The domestic timber industry has been in a long period of stagnation and depression. The strong dollar during the late 1980s and all of the 1990s made Canadian timber cheap to import, and at the same time made the price of American timber very expensive in overseas markets. The impact of the weak dollar was apparent in this years first quarter at both Rayonier and Plum Creek. Rayonier’s revenue was up 10% and their net increased from $2 million in 2003 to $26 million or $.51 per share. Plum Creeks timber revenue increased by 17% and their net income (helped by $102 million operating profit from the sale of real estate) was $155 million compared to $33 million in the same quarter of last year.
The dollar has recovered a bit since its lows earlier in the year, and it will be interesting to see how this affects timber prices and industry profits in the second and third quarters of this year. But further dollar weakness is probably necessary if the business is to continue to gain traction.
Grantham’s view on timber was quoted in a 2000 article in the Outstanding Investors Digest. He points out that during all the secular bear markets for equities of the twentieth century, timber prices have increased. Timber is one of my favorite asset classes. We expect it to enjoy huge returns 1910 to the present real timber prices have compounded at 3% per year. That’s greater than the 1.4% real increase in S&P earnings per share.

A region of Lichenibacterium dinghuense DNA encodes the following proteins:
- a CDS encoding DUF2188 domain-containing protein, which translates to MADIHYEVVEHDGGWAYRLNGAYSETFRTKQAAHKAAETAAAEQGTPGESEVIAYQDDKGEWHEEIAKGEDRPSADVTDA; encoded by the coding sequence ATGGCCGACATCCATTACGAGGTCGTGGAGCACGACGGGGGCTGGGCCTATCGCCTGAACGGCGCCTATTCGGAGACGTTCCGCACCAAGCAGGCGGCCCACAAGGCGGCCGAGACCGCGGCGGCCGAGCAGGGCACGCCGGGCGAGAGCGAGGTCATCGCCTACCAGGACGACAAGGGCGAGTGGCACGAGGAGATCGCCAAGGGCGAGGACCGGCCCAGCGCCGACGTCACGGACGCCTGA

Total yield on timber today is — and always has been — about 6%, the yield on stocks is down from 4.5% to around 1.2% today. So you’ve got a price series that’s won and a yield that’s hugely higher. Now, I’ve looked at the price of timber and the price of the S&P 500 during this century’s three great bear’ markets. Remarkably, when you really, really needed help, timber provided it.